Eddie Howe's name had been consistently thrown around since the departure of Roy Hodgson, but when this option is looked at realistically, would a young manager who has only had one season in the Premier League be willing to give that up to work in international football?
Although the England job is a very high profile position, the fact that club football continues to be seen as priority for players and fans is always going to mean that the world's best managers will remain within club football.
The likes of Jose Mourinho, Pep Guardiola, and Jurgen Klopp have all recently taken new positions and have never shown any real indication that they wish to go down the international football route.
So with the seeming lack of a young manager who can play attractive football, Allardyce was the natural candidate. The only alternative option which the FA made contact with was Steve Bruce, and although he would be honoured to take the role and leave Hull City, who find themselves in an injury crisis with only 14 fit players prior to the start of the season, it is Allardyce who has the more impressive CV and greater claims to the role.
When looking back through the previous managers, it is fair to say that we have not had a manager who had a true passion for the England position since Glenn Hoddle.
Roy Hodgson was the highest paid manager at Euro 2016, but after the failure in the round of 16 game against Iceland, and his immediate resignation, he had the audacity to complain about having to attend a press conference the following day and give no insight into the failure surrounding the team.
Fabio Capello has the best win percentage of any England manager at 66.7%, but he never really built a rapport with the fans. Despite taking a very talented squad to the 2010 World Cup, the football played was slow and monotonous and rarely looked threatening, particularly in the 0-0 draw with Algeria.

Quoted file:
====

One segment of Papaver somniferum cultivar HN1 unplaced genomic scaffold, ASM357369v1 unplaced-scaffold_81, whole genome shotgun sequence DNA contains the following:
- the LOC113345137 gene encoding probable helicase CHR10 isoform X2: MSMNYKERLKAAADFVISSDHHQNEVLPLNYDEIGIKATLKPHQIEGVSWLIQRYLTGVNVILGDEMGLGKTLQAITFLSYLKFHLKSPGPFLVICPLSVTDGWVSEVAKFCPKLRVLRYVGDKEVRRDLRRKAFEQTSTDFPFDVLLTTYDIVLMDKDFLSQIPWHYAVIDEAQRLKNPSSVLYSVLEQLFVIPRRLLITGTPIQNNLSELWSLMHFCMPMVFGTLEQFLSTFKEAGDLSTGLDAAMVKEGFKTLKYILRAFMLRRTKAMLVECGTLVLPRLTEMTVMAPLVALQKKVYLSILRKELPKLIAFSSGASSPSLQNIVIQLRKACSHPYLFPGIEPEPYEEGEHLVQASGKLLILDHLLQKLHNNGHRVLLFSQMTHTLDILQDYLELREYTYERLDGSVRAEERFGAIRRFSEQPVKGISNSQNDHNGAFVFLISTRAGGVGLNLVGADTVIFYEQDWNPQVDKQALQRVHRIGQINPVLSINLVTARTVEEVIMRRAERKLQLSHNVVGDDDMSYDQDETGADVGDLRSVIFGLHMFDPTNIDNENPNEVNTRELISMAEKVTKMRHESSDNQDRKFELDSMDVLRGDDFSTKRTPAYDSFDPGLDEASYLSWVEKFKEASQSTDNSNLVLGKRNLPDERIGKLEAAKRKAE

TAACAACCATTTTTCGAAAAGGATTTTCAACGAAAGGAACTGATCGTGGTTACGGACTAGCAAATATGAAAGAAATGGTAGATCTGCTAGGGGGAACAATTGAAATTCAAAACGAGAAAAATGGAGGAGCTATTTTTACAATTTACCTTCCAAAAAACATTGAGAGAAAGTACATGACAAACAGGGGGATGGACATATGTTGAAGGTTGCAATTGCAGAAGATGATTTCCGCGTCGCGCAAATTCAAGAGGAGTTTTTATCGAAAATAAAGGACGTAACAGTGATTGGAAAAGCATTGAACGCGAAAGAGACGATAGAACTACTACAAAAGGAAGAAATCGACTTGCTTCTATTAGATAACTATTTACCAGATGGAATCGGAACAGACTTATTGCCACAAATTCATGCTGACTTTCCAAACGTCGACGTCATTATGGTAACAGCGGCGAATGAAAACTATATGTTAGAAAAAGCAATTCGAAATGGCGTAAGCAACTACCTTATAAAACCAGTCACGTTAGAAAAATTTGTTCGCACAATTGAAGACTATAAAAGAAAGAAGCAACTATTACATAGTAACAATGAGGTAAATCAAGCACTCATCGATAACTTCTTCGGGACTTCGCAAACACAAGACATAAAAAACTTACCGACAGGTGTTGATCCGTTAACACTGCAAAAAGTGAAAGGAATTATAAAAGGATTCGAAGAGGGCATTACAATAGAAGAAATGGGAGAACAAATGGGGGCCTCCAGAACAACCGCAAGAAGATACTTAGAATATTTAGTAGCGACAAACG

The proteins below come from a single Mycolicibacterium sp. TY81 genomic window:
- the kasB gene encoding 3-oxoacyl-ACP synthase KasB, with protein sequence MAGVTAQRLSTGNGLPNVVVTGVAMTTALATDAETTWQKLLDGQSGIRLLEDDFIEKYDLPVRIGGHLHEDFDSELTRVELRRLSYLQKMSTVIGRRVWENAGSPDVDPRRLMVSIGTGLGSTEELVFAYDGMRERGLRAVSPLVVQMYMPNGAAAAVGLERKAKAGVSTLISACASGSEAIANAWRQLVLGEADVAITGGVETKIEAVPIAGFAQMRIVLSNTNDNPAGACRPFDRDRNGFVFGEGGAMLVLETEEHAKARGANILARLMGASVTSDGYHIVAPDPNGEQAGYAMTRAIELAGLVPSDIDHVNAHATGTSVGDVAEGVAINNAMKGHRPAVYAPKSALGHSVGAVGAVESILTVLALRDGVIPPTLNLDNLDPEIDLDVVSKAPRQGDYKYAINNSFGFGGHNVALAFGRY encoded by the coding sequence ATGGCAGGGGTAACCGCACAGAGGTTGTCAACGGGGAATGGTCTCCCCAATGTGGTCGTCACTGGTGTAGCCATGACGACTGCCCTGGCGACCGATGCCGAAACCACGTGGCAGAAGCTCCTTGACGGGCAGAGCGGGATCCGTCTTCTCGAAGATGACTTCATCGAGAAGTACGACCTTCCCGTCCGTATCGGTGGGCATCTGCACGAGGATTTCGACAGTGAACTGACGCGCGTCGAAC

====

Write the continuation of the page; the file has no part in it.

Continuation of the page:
Sven-Goran Eriksson seemed to be happier making the front page of tabloid newspapers for none football related incidents than achieving what the nation wanted of winning a major tournament, with what will go down as England's wasted golden generation.
The bravery to stand up in the dressing room and drop one of your world class players simply wasn't there, and England were constantly unbalanced with Steven Gerrard, Frank Lampard, and Paul Scholes in the same team.
The previous managers have all seemed happy to be yes men for the FA, whereas Allardyce has always stuck to his own principles. When he was manager at Bolton, he was consistently achieving more than was expected, but ended up taking the decision to leave when Phil Gartside would not give him the money to try and achieve a Champions League finish. He walked away from a comfortable job because of his desire to succeed.
To get England to the level which the FA and fans expect, is going to take a manager who can stand up to making the hard decisions for the good of the England team. It is no secret that Allardyce has always wanted the England job and his pride and passion will be on display on the touchline of every game which he manages.
Is Sam Allardyce the right appointment? Leave us YOUR thoughts in the comment section below!